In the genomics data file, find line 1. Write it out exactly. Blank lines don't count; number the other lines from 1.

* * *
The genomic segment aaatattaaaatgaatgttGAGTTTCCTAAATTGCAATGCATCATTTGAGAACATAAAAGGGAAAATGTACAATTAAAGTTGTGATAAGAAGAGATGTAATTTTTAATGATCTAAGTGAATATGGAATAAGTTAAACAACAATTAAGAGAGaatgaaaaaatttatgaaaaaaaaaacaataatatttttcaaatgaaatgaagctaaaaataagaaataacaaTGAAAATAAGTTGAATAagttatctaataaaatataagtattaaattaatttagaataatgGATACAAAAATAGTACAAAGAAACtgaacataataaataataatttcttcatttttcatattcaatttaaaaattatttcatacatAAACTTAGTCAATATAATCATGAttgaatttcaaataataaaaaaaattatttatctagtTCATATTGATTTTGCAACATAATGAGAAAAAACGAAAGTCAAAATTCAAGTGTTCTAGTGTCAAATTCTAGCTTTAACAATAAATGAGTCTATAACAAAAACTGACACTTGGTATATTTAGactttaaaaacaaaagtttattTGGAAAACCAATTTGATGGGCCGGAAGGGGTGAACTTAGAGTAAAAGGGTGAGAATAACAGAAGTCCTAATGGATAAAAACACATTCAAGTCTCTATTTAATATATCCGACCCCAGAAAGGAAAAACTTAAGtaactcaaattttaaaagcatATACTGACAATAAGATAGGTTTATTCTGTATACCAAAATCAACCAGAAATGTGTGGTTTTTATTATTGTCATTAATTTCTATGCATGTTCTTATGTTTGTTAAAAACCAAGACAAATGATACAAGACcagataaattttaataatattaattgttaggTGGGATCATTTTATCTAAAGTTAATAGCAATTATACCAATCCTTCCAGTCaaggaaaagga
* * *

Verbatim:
The genomic segment aaatattaaaatgaatgttGAGTTTCCTAAATTGCAATGCATCATTTGAGAACATAAAAGGGAAAATGTACAATTAAAGTTGTGATAAGAAGAGATGTAATTTTTAATGATCTAAGTGAATATGGAATAAGTTAAACAACAATTAAGAGAGaatgaaaaaatttatgaaaaaaaaaacaataatatttttcaaatgaaatgaagctaaaaataagaaataacaaTGAAAATAAGTTGAATAagttatctaataaaatataagtattaaattaatttagaataatgGATACAAAAATAGTACAAAGAAACtgaacataataaataataatttcttcatttttcatattcaatttaaaaattatttcatacatAAACTTAGTCAATATAATCATGAttgaatttcaaataataaaaaaaattatttatctagtTCATATTGATTTTGCAACATAATGAGAAAAAACGAAAGTCAAAATTCAAGTGTTCTAGTGTCAAATTCTAGCTTTAACAATAAATGAGTCTATAACAAAAACTGACACTTGGTATATTTAGactttaaaaacaaaagtttattTGGAAAACCAATTTGATGGGCCGGAAGGGGTGAACTTAGAGTAAAAGGGTGAGAATAACAGAAGTCCTAATGGATAAAAACACATTCAAGTCTCTATTTAATATATCCGACCCCAGAAAGGAAAAACTTAAGtaactcaaattttaaaagcatATACTGACAATAAGATAGGTTTATTCTGTATACCAAAATCAACCAGAAATGTGTGGTTTTTATTATTGTCATTAATTTCTATGCATGTTCTTATGTTTGTTAAAAACCAAGACAAATGATACAAGACcagataaattttaataatattaattgttaggTGGGATCATTTTATCTAAAGTTAATAGCAATTATACCAATCCTTCCAGTCaaggaaaagga